The need to protect intellectual property has always existed, perhaps even more so in the easy-access world of the electronic age. As the recording industry has shown, some copyright owners are quite aggressive in protecting their rights.
Non-profit use of websites will sometimes fall under "fair use" guidelines. If you ask nicely, website owners may grant permission for you to use their information or websites in public and educational settings for nonprofit causes.
Knowledge is always the best protection, so we have compiled a number of excellent websites on copyright law for teachers.
Crash Course in Copyright may be just the thing you need. Created for faculty and students at the University of Texas, much of this site is applicable elsewhere. The site is easy to use, and addresses much-needed basics such as fair use, licensing resources and online presentations.
Copyright Clearance Center, Inc bills itself as "permissions made easy." Fortunately, that's exactly what happens here. Various publications authorize the Center to grant permission for use. "Through its collective licensing programs, CCC provides authorized users with a lawful means for making photocopies from its repertoire of more than 1.75 million titles." The caveat: this does not necessarily mean it's royalty free.
The University Libraries of Penn State features a page they believe is "Everything you always wanted to know about Copyright but were afraid to ask. It's all right here, from "Fair Use Guidelines for Educational Multimedia" to "Copyright and Fair Use" and other links to valuable copyright-related websites.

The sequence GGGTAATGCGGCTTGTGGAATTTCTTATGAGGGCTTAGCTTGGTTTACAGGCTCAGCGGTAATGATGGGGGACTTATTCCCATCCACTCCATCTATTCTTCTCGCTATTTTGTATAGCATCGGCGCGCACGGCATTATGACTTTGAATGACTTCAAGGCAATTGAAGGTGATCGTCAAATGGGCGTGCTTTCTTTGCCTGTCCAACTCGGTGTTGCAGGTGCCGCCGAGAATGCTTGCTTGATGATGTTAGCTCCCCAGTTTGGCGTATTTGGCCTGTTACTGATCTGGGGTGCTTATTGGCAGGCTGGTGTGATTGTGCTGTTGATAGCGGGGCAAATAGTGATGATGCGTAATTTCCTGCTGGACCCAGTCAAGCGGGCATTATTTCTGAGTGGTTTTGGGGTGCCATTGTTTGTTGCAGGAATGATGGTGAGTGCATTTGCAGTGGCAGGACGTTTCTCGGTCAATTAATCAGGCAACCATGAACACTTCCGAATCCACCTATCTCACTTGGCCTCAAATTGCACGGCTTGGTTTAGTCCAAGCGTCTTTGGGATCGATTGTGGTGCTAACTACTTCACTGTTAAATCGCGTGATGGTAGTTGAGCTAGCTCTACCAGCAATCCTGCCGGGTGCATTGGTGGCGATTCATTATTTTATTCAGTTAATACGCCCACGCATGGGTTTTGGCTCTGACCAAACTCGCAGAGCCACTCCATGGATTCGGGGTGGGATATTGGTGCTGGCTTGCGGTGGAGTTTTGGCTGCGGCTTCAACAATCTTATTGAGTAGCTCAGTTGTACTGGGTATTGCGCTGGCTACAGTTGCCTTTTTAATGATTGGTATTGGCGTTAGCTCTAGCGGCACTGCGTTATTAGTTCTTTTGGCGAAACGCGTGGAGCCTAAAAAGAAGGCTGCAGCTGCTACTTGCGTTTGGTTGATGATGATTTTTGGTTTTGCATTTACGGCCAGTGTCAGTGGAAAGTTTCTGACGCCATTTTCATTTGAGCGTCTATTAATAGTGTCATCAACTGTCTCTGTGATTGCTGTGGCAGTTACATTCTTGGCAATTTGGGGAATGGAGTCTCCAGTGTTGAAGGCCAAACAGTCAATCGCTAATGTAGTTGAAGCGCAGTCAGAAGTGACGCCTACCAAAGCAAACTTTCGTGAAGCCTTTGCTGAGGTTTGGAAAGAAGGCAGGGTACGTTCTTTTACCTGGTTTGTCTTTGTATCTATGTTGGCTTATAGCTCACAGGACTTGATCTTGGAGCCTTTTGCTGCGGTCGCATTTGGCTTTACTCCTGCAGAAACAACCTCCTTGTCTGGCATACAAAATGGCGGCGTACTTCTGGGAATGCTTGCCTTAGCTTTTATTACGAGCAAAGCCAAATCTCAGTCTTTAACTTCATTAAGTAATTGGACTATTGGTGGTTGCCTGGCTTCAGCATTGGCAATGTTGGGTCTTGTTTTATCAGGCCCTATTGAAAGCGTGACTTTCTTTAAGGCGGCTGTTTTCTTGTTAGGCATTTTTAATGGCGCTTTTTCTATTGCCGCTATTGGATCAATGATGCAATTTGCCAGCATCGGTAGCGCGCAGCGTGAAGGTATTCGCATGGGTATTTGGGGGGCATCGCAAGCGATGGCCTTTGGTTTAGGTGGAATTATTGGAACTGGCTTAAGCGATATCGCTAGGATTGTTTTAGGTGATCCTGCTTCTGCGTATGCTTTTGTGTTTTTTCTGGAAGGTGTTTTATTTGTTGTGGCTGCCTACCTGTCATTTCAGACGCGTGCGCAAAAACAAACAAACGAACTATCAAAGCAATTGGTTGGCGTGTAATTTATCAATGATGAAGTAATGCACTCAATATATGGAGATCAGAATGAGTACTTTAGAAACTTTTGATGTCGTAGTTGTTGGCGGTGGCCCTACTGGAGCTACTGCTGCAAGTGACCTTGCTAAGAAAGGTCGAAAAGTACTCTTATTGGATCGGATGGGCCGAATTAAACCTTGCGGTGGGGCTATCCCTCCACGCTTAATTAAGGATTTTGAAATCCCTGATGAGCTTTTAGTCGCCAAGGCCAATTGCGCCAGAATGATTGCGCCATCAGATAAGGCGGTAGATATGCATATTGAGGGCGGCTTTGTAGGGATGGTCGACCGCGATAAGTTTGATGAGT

An Ethical Edge in Education: Cognizance of Copyrights and Copy Wrongs written by Duane Goehner includes information on copyright from an educator's viewpoint.
Fair Use of Copyrighted Works: A Crucial Element in Educating America is the digital version of Fair Use of Copyrighted Works, a pamphlet published by CETUS. It was put together by the Working Group on Ownership, Legal Rights of Use and Fair Use of the CSU-SUNY-CUNY Joint Committee.
Fair Use Guidelines for Educational Multimedia provides the full text of guidelines from the Consortium of College and University Media Centers advising professors and students on acceptable uses of multimedia materials for educational purposes that would not infringe on owners' copyrights.
The Digital Millennium Copyright Act is available for download in PDF form, or can be viewed online at the Library of Congress website. Avoid the "legalese" and head to the UCLA Institute for Cyberspace Law & Policy and read an overview.